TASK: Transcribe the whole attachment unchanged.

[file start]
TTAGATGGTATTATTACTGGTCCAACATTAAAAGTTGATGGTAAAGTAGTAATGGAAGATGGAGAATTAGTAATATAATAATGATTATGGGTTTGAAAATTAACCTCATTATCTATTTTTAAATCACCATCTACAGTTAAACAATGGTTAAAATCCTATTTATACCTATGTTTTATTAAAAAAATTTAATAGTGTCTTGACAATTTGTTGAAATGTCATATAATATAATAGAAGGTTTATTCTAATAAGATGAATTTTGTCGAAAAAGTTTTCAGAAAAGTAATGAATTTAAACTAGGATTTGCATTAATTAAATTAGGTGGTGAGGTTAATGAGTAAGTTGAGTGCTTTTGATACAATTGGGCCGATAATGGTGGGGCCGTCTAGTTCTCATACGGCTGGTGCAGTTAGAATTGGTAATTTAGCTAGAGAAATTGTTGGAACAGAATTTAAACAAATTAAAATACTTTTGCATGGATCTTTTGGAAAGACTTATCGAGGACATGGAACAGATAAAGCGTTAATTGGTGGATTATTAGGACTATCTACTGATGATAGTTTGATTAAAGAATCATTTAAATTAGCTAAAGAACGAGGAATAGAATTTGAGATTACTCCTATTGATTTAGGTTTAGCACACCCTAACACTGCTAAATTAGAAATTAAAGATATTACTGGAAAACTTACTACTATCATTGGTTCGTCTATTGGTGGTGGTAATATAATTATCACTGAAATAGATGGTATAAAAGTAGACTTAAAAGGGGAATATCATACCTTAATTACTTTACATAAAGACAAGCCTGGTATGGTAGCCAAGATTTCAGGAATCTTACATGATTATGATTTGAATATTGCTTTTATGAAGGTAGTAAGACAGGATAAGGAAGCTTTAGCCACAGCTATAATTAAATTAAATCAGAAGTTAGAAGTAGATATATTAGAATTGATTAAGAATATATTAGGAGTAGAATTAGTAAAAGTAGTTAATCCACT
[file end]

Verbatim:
TTAGATGGTATTATTACTGGTCCAACATTAAAAGTTGATGGTAAAGTAGTAATGGAAGATGGAGAATTAGTAATATAATAATGATTATGGGTTTGAAAATTAACCTCATTATCTATTTTTAAATCACCATCTACAGTTAAACAATGGTTAAAATCCTATTTATACCTATGTTTTATTAAAAAAATTTAATAGTGTCTTGACAATTTGTTGAAATGTCATATAATATAATAGAAGGTTTATTCTAATAAGATGAATTTTGTCGAAAAAGTTTTCAGAAAAGTAATGAATTTAAACTAGGATTTGCATTAATTAAATTAGGTGGTGAGGTTAATGAGTAAGTTGAGTGCTTTTGATACAATTGGGCCGATAATGGTGGGGCCGTCTAGTTCTCATACGGCTGGTGCAGTTAGAATTGGTAATTTAGCTAGAGAAATTGTTGGAACAGAATTTAAACAAATTAAAATACTTTTGCATGGATCTTTTGGAAAGACTTATCGAGGACATGGAACAGATAAAGCGTTAATTGGTGGATTATTAGGACTATCTACTGATGATAGTTTGATTAAAGAATCATTTAAATTAGCTAAAGAACGAGGAATAGAATTTGAGATTACTCCTATTGATTTAGGTTTAGCACACCCTAACACTGCTAAATTAGAAATTAAAGATATTACTGGAAAACTTACTACTATCATTGGTTCGTCTATTGGTGGTGGTAATATAATTATCACTGAAATAGATGGTATAAAAGTAGACTTAAAAGGGGAATATCATACCTTAATTACTTTACATAAAGACAAGCCTGGTATGGTAGCCAAGATTTCAGGAATCTTACATGATTATGATTTGAATATTGCTTTTATGAAGGTAGTAAGACAGGATAAGGAAGCTTTAGCCACAGCTATAATTAAATTAAATCAGAAGTTAGAAGTAGATATATTAGAATTGATTAAGAATATATTAGGAGTAGAATTAGTAAAAGTAGTTAATCCACT